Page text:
Colorado Fires: Devastated Indian-American families recount experience

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Video of the destruction caused to the home of Nilam Desai and her family, residents of Colorado, following the Dec. 30, 2021 Marshall Fire. Photo videograb from gofundme.com/f/Help-Them-Rebuild-Their-World

As the video rolls over the debris of a home that once echoed with sounds of joy and laughter, one can hear steps crunching the ground laden with broken bricks, concrete, wood, and hears the a breathless voice saying, “That used to be the fireplace.” A few steps later, “That’s the bikes… the bikes are all gone.”

After that the most poignant words break through the tragedy of December 30, 2021, on new year’s eve when the Colorado fires ravaged more than a thousand homes as it tore through the town near Denver where Nilam  Desai and her family owned a home.

“All the memories, the photographs, the years of everything … gone… toast. Oh well … Happy New Year!” says her voice filled with irony.

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The video, posted on YouTube just a few days ago, is on a GoFundMe site that appeals to everyone to ‘Help them Rebuild Their World.” (gofundme.com/f/Help-Them-Rebuild-Their-World organized by Tori Ganahl and four others)

“1000 homes burned down and ours was one of them.  This was the worst fire they’ve seen in Colorado I believe.  We are absolutely devastated,” Nilam Desai tells News India Times via email Jan. 15, 2022.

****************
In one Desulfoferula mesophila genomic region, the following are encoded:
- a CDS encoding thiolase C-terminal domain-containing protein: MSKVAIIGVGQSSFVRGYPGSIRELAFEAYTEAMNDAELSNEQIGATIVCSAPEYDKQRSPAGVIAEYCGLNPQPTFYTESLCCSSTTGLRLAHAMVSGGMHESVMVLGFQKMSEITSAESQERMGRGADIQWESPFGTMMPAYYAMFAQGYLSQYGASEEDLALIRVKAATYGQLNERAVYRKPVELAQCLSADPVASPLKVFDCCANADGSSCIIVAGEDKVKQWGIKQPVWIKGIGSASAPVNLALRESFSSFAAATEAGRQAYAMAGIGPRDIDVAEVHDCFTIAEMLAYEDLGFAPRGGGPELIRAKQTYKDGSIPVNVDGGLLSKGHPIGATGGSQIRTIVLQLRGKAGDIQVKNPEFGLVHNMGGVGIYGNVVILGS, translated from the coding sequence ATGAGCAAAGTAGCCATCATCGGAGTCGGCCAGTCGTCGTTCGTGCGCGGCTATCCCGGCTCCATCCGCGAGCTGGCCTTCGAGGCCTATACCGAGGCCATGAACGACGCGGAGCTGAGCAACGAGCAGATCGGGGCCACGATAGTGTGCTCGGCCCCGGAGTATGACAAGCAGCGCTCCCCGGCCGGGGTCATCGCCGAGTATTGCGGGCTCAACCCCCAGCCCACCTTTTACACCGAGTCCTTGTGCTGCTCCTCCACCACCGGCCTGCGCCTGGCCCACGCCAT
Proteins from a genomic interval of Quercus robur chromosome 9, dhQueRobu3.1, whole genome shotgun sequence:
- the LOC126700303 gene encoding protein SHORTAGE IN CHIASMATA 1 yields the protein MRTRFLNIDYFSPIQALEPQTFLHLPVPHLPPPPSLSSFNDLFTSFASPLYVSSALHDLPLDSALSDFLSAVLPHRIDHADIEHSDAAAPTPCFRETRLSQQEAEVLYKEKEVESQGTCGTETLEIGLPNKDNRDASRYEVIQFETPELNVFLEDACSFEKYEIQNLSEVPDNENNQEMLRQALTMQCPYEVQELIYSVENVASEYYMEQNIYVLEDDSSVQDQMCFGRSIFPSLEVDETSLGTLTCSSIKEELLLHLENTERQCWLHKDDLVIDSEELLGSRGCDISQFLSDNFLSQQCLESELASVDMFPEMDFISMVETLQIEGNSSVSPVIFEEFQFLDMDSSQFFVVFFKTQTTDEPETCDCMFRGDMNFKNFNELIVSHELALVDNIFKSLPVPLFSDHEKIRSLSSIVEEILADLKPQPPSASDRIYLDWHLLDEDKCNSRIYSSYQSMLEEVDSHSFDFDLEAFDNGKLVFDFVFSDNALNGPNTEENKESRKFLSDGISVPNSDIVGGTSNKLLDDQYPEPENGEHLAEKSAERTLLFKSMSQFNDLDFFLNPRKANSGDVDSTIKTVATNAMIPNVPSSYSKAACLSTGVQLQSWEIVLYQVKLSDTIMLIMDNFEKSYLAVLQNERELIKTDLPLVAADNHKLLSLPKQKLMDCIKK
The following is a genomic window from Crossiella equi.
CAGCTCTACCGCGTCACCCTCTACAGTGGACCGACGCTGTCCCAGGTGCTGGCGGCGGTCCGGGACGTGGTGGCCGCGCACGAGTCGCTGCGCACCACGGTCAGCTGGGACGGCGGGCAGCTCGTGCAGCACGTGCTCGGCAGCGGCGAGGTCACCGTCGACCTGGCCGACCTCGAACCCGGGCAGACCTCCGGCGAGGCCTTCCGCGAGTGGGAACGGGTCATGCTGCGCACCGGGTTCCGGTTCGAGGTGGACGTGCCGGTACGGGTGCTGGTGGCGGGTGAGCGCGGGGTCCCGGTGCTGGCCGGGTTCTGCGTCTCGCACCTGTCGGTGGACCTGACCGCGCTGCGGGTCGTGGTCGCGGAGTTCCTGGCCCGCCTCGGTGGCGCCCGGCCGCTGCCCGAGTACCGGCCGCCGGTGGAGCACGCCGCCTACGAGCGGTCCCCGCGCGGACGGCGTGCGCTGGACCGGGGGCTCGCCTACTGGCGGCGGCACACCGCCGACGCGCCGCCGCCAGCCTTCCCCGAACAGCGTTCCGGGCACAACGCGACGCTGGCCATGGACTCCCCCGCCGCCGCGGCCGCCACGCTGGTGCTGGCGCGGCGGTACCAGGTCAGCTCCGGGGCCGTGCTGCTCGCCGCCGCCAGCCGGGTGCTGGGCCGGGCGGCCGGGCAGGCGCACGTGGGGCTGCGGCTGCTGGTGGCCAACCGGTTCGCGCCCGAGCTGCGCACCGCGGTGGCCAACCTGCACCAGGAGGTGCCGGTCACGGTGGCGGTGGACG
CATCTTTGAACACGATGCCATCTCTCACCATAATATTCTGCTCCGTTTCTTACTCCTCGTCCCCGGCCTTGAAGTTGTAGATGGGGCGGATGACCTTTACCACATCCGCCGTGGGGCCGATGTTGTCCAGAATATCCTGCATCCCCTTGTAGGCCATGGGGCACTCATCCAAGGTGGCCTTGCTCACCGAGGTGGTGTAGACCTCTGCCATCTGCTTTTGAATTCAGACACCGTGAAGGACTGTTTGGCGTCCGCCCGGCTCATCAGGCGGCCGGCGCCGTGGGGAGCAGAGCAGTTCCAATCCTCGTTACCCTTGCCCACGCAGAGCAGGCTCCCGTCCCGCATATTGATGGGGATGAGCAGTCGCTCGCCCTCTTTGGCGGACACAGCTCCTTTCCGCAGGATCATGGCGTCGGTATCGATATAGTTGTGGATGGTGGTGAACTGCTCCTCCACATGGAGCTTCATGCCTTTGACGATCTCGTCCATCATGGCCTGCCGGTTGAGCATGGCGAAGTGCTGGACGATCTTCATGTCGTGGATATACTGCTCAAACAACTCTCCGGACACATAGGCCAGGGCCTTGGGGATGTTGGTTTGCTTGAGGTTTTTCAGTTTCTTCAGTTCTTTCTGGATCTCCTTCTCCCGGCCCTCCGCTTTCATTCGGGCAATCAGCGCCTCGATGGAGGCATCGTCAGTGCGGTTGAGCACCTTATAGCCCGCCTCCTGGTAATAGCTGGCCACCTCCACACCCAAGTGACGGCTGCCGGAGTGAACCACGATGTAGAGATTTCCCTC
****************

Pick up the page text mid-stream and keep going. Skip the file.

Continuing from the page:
Nilam Desai, (Photo: courtesy Nilam Desai)

Responding to queries about whether more Indian-Americans were affected, Desai says, “As our entire home is destroyed and we’ve had not one second to think of anything but the million urgent things that need to be taken care of from morning till night since the fire, I honestly have no idea who specifically was affected.”

Scouring local media reports, I find no Indian names among those interviewed over the days following the devastation, one that saw President Biden going to Colorado to condole with victims and point to climate change as the biggest contributor.

That was attested to by Desai, who noted that there were “no reports of us in local media as I haven’t spoken to anyone.” But a French television news reporter did speak to her the day after and their name appeared in some European outlet, alerting friends as far away as Saudi Arabia who recognized Desai and her daughter.

Now known as the Marshall Fire or Middle Fork Fire, that within minutes blew into Boulder County, north of Denver, wiped out homes with its high-licking flames, in the towns of Louisville and Superior, lasting at least half a day and leaving smouldering homes like those of Desai and her family.  It was followed by a snowfall next day that helped quench the fires but not before destroying homes of Desai and her friends and community.

The site of Nilam Desai and her family’s home after the devastating fire of Dec. 31, 2021, in Colorado, now being referred tp as the Marshall Fire. Photo: courtesy Nilam Desai
The site of Nilam Desai’s home after the snowfall Dec. 31, 2021, that helped douse the devastating fires sof the day before, in Colorado, now being referred tp as the Marshall Fire. Photo: courtesy Nilam Desai

“We’ve been nonstop busy from early morning until dark,” says Desai.

The GoFundMe website is short on details. But the video embodies the deepest feelings of loss in the face of natural disasters or human-made calamities.